Colon

Diverticular disease

Diverticulosis


Editorial Board Member: Naziheh Assarzadegan, M.D.
Deputy Editor-in-Chief: Catherine E. Hagen, M.D.
Bindu Challa, M.D.
Martha M. Yearsley, M.D.

Last author update: 7 June 2022
Last staff update: 7 June 2022

Copyright: 2003-2022, PathologyOutlines.com, Inc.

PubMed Search: Diverticulosis

Bindu Challa, M.D.
Martha M. Yearsley, M.D.
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Cite this page: Challa B, Yearsley MM. Diverticulosis. PathologyOutlines.com website. https://www.pathologyoutlines.com/topic/colondiverticulosis.html. Accessed December 7th, 2022.
Definition / general
  • Anatomic change in the colon characterized by outpouchings of mucosa and submucosa through the muscularis (Clin Geriatr Med 2021;37:141)
  • Diverticulosis: presence of diverticula, regardless of symptoms
  • Diverticular disease: clinically relevant symptomatic diverticulosis
Essential features
  • Anatomic change in the colon characterized by outpouchings of mucosa and submucosa through the muscularis
  • Diverticulosis can be asymptomatic or symptomatic
  • Sigmoid colon / left colon, most common site (90%)
  • Mucosa normal to markedly abnormal
  • Expansion of lamina propria by lymphoplasmacytic infiltrate, lymphoglandular complexes, mucin depletion and focal Paneth cell metaplasia may be seen
  • No rationale for treatment of asymptomatic colonic diverticulosis
Terminology
  • Most colonic diverticula are false diverticula
    • Mucosa and submucosa herniate through defect or weakness in muscularis layer and is covered by serosa
  • True diverticula are uncommon
  • Diverticulosis can be asymptomatic or symptomatic
  • Symptomatic diverticulosis:
    • Symptomatic uncomplicated diverticular disease (SUDD)
    • Diverticulitis (acute, chronic or recurrent)
    • Diverticular hemorrhage
    • Segmental colitis associated with diverticulosis (SCAD)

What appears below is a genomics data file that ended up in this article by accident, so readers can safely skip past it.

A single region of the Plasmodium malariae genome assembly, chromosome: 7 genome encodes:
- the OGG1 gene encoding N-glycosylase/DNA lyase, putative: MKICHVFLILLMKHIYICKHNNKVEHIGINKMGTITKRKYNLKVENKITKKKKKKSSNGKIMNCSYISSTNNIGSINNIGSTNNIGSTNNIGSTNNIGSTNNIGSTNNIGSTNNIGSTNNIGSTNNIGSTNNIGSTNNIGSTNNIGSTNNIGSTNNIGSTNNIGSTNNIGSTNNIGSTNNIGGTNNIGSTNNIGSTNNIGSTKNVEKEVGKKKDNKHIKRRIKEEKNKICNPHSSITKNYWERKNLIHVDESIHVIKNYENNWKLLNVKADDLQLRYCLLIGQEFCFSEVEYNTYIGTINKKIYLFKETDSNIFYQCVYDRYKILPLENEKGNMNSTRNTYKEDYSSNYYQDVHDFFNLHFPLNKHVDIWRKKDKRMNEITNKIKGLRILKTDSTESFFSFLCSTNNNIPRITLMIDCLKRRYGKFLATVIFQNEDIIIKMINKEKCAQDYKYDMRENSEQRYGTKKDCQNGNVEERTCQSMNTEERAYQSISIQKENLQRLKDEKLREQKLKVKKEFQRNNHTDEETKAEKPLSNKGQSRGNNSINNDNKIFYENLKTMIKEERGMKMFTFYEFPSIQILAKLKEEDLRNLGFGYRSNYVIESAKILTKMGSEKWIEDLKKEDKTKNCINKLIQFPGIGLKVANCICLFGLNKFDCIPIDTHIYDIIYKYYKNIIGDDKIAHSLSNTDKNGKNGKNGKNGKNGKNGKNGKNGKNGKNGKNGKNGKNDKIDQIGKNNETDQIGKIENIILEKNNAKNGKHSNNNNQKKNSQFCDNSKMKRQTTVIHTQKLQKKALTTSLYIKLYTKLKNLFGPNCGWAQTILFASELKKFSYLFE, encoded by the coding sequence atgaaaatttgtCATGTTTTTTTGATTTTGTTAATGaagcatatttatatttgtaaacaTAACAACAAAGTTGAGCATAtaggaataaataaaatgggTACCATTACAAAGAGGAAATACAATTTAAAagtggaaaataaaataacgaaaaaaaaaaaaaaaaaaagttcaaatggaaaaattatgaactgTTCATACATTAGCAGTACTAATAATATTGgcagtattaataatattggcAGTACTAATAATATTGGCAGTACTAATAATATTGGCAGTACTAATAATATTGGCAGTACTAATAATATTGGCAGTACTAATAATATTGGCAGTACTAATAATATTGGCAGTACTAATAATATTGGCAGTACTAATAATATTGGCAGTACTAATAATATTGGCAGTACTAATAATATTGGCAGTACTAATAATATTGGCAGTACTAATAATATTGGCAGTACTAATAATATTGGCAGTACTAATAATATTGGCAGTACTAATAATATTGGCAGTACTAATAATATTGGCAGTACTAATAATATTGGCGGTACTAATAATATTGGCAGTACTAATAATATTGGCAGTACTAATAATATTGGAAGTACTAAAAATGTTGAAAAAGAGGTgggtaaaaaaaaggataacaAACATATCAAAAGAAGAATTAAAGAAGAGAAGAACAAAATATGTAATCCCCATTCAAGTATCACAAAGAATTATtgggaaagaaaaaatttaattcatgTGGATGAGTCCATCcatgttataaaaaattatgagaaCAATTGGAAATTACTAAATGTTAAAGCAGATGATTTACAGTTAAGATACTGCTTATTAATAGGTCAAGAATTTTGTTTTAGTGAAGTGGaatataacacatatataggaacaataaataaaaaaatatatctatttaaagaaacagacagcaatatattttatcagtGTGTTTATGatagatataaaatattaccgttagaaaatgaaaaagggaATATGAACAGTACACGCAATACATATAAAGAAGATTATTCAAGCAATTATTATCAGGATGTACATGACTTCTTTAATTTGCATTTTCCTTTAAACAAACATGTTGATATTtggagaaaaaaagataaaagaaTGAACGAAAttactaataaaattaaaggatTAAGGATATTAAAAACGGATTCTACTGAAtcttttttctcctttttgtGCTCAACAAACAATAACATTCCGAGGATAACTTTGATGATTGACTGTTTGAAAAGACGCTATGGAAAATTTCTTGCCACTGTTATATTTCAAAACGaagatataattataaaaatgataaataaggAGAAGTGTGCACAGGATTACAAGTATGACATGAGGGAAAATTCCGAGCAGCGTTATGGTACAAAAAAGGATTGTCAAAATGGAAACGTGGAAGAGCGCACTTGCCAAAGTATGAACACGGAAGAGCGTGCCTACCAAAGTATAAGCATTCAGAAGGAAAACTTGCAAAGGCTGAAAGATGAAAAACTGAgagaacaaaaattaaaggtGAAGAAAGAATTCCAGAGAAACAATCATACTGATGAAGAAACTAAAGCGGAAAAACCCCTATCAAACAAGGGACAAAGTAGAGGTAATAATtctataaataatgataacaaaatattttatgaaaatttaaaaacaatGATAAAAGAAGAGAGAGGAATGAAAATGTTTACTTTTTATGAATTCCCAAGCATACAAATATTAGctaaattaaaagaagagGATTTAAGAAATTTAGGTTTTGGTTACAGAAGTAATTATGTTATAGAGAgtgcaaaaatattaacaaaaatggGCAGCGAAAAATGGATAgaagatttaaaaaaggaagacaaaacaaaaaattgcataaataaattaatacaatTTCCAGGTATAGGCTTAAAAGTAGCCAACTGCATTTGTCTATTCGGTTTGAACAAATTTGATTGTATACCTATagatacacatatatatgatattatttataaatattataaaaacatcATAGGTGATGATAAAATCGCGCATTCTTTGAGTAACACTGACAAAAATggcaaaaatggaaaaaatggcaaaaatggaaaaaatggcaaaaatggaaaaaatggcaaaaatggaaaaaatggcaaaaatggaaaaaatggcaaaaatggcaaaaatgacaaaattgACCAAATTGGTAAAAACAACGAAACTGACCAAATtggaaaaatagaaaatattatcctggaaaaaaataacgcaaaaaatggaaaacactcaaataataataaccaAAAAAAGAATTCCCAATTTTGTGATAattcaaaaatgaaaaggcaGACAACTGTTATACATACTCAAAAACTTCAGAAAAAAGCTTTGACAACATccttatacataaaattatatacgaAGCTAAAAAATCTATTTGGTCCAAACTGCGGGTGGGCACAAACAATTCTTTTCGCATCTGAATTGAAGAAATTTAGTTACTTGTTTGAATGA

• Diverticulitis: uncomplicated or complicated
  • Complicated diverticulitis includes abscess, fistula, perforation, obstruction (Clin Geriatr Med 2021;37:141)
ICD coding
  • ICD-10: K57.90 - diverticulosis of intestine, part unspecified, without perforation or abscess without bleeding
Epidemiology
  • Highest incidence in Western world
  • Prevalence increases with age
    • > 75% people above 75 years of age
    • < 50 years of age: more common in males
    • 50 - 70 years of age: slightly more common in females
    • > 70 years of age: significantly increased incidence in females (Expert Rev Gastroenterol Hepatol 2018;12:683)
  • Left sided diverticula: more common in Western world
  • Right sided diverticula: more common in Asia
  • Diverticular bleeding 5 - 15%
    • Usual source is right sided diverticula
    • Possibly due to thinner wall on right side of colon, widened necks and domes of right sided diverticula
  • Diverticulitis: in 4 - 15% of patients with diverticula
Sites
Pathophysiology
  • Occurs in weaker portions of the colonic wall where vasa recta infiltrate the circular muscle layer
  • Abnormal colonic motility → exaggerated segmental contractions → increased intraluminal pressure and separation of colonic lumen into chambers (Expert Rev Gastroenterol Hepatol 2018;12:683)
  • Sigmoid colon, segment with smallest diameter and largest intraluminal pressure
  • In diverticula, vasa recta are separated from intestinal lumen by a layer of mucosa alone
    • Exposed to greater amount of injury and can lead to bleeding
Etiology
  • Host of complex factors are implicated
    • Altered colonic motility
    • Visceral hypersensitivity
    • Inflammation
    • Genetic susceptibility
    • Diet, tobacco use
    • Medication
    • Gut microbiome imbalances (Clin Geriatr Med 2021;37:141)
  • Connective tissue disease, Marfan syndrome, Ehlers-Danlos and autosomal dominant polycystic kidney disease
    • Can cause structural changes in intestinal walls
Diagrams / tables

Images hosted on other servers:

Physiological activity

Clinical features
Diagnosis
Laboratory
  • Fecal calprotectin measurement
    • Calprotectin is a calcium and zinc binding protein; can be considered neutrophil specific
    • Marker of gastrointestinal inflammation
    • Can help in distinguishing IBS from diverticular disease (Expert Rev Gastroenterol Hepatol 2018;12:791)
    • Increased white blood cell (WBC), erythrocyte sedimentation rate (ESR), C reactive protein (CRP) in diverticulitis
Radiology description
  • Barium enema: barium filled outpouchings; can look similar to polyps
  • Ultrasound: gas filled outpouchings
  • CT: diverticula outlined by gas
  • Intramural diverticula seen as a tiny focus of gas or contrast within the colonic wall (J Clin Gastroenterol 2004;38:S11)
  • CT allows grading of severity and detection of complications (Br J Radiol 2020;93:20200670)
Radiology images

Contributed by Bindu Challa, M.D. and Martha M. Yearsley, M.D.
CT of abdomen and pelvis CT of abdomen and pelvis

CT of abdomen and pelvis

Prognostic factors
  • Mortality rate in uncomplicated diverticulitis is negligible (StatPearls: Acute Diverticulitis [Accessed 21 April 2022])
  • Complicated diverticulitis requiring surgery may lead to death in ~5% of patients